4) You are a land developer who was able to get a good deal on a piece of land that you now want to subdivide into smaller lots that you can turn into a new residential development where you can sell the developed lots for a profit.

Related: 5 Common Reasons Why You Might Want to Subdivide Land

Government Regulations Can Limit How You Choose to Subdivide Your Land

You can’t just choose at random how you want the proposed lot layout for your land subdivision to look. Depending on the municipality where your property to be subdivided is located, there may be many regulations listed in the municipality ordinances that have to be met before a proposed land subdivision can be approved for recording.

Examples of elements of a land subdivision that can be regulated include minimum lot area, minimum yard setback distance, and maximum impervious area (for the case where you would want to subdivide a property that has existing impervious areas on the site).

Something else to consider is the amount of new impervious area that you think might be proposed for each lot after the subdivision. The reason for this is to be sure that the new lots you create are large enough to account for the new impervious areas with regard to the maximum amount of total impervious area that would be allowed for each lot.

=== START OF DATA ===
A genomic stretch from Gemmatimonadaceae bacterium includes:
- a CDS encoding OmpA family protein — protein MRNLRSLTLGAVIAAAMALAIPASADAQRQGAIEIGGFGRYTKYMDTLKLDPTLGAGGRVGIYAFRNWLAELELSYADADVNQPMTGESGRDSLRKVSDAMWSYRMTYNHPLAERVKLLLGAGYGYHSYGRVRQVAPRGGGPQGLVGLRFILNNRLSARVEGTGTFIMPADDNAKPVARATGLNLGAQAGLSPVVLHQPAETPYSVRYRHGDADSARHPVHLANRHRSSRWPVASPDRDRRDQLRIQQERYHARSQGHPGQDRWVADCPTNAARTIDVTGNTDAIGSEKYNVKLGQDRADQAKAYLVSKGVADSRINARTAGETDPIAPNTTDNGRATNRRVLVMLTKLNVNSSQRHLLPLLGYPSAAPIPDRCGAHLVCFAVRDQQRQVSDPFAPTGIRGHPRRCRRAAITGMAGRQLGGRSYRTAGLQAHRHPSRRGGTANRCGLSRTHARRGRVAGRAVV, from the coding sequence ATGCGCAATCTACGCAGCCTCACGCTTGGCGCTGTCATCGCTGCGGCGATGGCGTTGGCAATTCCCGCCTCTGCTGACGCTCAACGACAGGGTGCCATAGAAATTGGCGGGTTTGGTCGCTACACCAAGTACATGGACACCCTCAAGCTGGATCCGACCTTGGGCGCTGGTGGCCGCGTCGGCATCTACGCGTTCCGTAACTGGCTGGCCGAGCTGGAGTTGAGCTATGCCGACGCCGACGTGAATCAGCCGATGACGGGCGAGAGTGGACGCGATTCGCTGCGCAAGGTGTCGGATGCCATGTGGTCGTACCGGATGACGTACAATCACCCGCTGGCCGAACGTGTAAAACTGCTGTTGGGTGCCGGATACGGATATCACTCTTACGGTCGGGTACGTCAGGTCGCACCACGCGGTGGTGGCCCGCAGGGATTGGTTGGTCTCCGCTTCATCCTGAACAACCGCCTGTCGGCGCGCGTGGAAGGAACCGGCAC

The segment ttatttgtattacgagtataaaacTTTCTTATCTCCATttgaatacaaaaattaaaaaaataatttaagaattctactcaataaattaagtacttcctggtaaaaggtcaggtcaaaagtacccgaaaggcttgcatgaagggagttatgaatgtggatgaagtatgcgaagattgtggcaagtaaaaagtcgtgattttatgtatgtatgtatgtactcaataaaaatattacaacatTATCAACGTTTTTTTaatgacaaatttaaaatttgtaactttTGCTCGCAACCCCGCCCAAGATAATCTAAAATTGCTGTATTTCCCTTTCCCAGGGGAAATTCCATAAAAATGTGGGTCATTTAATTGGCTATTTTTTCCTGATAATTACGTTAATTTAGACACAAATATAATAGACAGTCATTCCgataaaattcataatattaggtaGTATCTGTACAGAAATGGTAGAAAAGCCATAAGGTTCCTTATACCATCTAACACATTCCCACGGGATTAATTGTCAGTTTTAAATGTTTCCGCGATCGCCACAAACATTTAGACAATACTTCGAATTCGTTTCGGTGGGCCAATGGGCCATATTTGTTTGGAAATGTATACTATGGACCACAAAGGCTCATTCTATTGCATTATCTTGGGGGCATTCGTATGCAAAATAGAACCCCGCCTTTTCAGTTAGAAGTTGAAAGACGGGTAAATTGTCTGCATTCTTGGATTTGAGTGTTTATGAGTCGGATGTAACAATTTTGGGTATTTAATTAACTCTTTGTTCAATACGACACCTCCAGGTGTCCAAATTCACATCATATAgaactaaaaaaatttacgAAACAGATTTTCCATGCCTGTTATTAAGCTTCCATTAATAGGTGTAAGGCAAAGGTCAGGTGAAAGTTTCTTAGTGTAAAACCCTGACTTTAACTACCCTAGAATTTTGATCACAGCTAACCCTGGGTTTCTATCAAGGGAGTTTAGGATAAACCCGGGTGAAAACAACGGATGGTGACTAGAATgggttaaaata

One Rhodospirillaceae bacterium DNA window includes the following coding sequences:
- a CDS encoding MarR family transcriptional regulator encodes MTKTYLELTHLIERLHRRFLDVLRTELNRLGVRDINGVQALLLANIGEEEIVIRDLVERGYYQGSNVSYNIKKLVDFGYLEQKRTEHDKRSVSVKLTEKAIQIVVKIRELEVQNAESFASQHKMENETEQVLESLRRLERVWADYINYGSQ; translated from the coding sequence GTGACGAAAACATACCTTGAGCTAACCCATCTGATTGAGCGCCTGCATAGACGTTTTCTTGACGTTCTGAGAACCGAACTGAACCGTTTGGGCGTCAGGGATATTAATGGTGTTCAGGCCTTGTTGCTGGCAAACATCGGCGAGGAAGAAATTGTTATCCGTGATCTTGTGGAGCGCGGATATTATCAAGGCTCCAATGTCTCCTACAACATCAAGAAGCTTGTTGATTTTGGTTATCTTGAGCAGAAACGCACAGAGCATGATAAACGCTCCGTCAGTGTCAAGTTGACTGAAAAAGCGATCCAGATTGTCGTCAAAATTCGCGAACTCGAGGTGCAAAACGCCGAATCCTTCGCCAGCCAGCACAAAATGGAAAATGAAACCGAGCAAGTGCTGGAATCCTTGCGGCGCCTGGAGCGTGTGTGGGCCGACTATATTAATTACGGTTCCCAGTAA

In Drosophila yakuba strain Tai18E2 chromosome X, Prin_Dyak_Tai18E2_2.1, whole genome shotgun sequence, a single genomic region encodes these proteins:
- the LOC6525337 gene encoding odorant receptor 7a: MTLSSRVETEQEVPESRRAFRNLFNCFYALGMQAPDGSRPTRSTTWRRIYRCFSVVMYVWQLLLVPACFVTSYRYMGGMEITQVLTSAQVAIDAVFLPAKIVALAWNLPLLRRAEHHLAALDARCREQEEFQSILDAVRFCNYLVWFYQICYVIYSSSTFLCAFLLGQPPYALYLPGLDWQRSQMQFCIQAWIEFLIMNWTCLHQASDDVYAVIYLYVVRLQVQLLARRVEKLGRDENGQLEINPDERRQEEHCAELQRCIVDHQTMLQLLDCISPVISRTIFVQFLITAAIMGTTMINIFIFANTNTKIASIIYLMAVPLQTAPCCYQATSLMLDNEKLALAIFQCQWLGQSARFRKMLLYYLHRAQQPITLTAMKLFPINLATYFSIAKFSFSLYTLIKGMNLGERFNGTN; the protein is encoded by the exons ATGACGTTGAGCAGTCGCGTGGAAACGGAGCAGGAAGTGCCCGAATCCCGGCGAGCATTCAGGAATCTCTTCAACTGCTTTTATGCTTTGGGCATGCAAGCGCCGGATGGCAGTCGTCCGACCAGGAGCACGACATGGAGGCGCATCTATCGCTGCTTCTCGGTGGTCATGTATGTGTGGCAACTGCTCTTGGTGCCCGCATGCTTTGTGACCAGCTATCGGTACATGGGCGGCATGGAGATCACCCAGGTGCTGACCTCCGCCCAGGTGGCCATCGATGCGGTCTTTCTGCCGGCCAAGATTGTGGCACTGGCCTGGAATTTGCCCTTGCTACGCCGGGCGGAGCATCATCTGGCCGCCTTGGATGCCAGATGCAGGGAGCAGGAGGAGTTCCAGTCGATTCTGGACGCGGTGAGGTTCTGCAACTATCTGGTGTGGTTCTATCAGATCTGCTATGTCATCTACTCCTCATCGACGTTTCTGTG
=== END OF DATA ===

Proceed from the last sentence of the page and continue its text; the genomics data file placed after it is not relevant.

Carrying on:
Also, the regulations can vary depending on the zoning district within which your property is located.

The complexity of these ordinances would normally require the hiring of a land surveying company or a civil engineering company to create a land subdivision plan for you that would meet the requirements of the municipality.

Many civil engineering companies combine the services of both land surveying and land development engineering. Using one of these kinds of companies with combined services would be a good idea if you plan on developing any of the new lots that you would be creating.

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The Subdivision Plat